WHEN DID YOU TURN YOUR CAR OVER TO STEVE MATUKAS?

I dropped it off at Matukas’ shop last November, and then in December, the rules for NA 10.5 opened up to allow four-links, so we said ‘Okay. We’re going to set the car up so that it could have a four-link or a ladderbar.” Then we decided that we would put a Chuck Ford billet floater in it. Then, in January, Matukas, who’s always very busy, pulled the car out of the trailer and stuck a beer can on the manifold.

WAS THAT THE SIGN THAT WORK WAS ABOUT TO BEGIN?

I actually thought it meant that we weren’t making the Bradenton, Florida or Atlanta, Georgia NMCA races, but Matukas worked on the car for 12-18 hours a day for 61 days straight, including a week of cutting the car apart, and at 10 p.m. every night, he would send me pictures of the progress. He kept saying ‘We’re going to Bradenton,’ and I’m like ‘No way,’ and then one week before the Bradenton race, he sent me a text telling me to take the week of the Bradenton race off of work because he was going to be picking the car up from the person who painted it. I went to his shop in Kentucky and we worked 20-hour days from Saturday through Tuesday to put the car back together after all of the work he had done, and then on Wednesday morning the week of the Bradenton race, we fired it for the first time. Then, we rolled the car into the trailer and I drove back to where I’m staying in Augusta, Georgia with the car. With the exception of the sheetmetal on the car, the Funny Car cage, main hoop, steering wheel, rack and pinion and steering arms, we changed everything on the car from front to back.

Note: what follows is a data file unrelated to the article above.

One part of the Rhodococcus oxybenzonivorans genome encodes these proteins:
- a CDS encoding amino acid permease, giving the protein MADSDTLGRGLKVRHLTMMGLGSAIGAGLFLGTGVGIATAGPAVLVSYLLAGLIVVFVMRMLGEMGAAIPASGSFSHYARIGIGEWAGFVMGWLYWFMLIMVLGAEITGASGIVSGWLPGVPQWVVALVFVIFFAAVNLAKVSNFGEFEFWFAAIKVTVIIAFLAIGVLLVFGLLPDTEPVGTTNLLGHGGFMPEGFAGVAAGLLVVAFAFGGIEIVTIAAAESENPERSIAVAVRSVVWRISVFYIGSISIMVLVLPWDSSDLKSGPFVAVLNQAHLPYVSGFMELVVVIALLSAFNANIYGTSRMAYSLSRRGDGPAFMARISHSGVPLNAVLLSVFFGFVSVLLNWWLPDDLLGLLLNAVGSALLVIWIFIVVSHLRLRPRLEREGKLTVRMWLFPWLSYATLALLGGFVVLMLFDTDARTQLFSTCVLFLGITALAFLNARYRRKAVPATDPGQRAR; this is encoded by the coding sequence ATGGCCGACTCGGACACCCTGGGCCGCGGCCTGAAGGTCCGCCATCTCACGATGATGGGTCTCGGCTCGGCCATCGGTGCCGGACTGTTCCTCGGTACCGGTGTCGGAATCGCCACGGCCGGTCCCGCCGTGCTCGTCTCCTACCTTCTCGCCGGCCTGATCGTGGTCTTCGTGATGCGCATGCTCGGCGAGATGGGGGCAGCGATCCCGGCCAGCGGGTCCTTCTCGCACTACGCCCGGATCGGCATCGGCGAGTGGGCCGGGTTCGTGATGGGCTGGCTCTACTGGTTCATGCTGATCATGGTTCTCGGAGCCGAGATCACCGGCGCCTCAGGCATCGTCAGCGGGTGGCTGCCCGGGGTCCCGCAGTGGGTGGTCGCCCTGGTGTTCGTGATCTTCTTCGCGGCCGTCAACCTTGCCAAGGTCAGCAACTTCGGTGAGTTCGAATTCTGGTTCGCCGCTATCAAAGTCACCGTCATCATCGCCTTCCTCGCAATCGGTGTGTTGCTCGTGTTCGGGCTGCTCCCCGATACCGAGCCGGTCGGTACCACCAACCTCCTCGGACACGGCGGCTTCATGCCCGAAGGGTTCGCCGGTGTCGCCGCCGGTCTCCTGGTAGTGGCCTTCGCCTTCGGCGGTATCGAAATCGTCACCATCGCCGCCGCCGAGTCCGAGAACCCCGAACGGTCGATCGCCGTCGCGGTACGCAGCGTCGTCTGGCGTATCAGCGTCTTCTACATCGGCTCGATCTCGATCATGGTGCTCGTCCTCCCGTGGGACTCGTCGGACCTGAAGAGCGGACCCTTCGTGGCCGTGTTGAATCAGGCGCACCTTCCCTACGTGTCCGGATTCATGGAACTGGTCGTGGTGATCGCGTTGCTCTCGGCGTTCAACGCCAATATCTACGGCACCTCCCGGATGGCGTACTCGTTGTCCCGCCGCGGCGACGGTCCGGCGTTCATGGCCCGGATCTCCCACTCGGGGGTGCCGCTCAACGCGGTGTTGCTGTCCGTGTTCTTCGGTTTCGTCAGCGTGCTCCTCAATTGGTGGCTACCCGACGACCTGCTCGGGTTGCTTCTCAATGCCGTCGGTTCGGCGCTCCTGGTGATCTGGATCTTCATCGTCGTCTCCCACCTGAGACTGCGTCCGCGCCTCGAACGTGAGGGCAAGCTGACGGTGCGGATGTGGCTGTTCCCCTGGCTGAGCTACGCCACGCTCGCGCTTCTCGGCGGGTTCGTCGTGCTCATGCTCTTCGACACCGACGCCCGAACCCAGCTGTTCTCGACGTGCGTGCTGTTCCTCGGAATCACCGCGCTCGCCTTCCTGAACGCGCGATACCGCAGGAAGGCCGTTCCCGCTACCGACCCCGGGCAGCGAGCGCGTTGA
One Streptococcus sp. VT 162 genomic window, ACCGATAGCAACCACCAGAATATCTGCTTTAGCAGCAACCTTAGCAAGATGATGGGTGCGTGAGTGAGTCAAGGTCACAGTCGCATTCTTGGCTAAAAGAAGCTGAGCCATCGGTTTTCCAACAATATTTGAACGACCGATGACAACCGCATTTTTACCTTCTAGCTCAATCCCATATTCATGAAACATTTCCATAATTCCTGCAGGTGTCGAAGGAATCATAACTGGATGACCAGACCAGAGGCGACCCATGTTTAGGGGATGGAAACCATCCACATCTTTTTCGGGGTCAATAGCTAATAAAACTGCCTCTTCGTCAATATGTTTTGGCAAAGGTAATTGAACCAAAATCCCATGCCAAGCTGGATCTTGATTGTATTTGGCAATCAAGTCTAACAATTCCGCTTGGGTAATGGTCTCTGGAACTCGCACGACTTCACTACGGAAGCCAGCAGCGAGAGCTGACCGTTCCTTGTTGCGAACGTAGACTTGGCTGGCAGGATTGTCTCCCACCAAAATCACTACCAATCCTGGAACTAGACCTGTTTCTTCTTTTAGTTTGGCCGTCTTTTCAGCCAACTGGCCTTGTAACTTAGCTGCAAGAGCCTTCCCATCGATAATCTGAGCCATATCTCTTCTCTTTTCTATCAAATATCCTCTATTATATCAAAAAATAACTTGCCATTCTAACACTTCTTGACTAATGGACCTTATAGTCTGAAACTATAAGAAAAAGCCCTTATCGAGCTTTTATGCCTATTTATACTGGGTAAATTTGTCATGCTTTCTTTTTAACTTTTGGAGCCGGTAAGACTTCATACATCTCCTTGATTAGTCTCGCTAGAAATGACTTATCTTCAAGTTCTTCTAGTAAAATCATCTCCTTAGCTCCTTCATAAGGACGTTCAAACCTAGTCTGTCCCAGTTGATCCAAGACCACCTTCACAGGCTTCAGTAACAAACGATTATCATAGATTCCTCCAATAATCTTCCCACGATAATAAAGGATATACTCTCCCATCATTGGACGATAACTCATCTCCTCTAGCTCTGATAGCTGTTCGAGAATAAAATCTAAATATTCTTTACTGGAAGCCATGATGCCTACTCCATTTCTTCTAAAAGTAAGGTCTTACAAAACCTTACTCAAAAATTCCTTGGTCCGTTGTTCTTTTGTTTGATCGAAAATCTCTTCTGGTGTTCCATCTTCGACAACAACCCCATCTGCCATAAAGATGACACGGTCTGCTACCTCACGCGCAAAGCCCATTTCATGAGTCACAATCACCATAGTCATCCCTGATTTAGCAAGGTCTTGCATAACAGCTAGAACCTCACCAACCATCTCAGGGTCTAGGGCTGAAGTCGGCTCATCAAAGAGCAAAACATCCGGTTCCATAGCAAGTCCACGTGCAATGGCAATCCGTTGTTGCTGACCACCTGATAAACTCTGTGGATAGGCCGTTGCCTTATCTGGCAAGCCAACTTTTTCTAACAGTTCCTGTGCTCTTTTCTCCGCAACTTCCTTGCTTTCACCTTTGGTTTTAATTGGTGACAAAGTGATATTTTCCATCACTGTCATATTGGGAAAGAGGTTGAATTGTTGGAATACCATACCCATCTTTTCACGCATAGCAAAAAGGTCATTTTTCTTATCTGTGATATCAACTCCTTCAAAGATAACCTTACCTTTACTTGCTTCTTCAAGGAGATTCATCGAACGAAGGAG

WAS THE CAR RACE-READY AT THAT POINT, OR NOT QUITE?

It wasn’t done, and on top of that, when we rolled the car into the trailer, the driveshaft hit the crossmember, which we didn’t know about until we went to unload the car in Bradenton. The driveshaft was in two pieces when we rolled the car out of the trailer. PST made me a new driveshaft, and we got it at 2 p.m. Friday. The car hadn’t even been warmed up at that point, and they called NA 10.5 to the lanes. Matukas said ‘Get your clothes on and drive the car to the lanes.’ Now remember, the only thing that was the same after the rebuild was the seat and the steering wheel. Even the gauges were different. So, I got up there, and I couldn’t do a burnout, and I almost hit everyone on the starting line. Then, we knocked the tires off.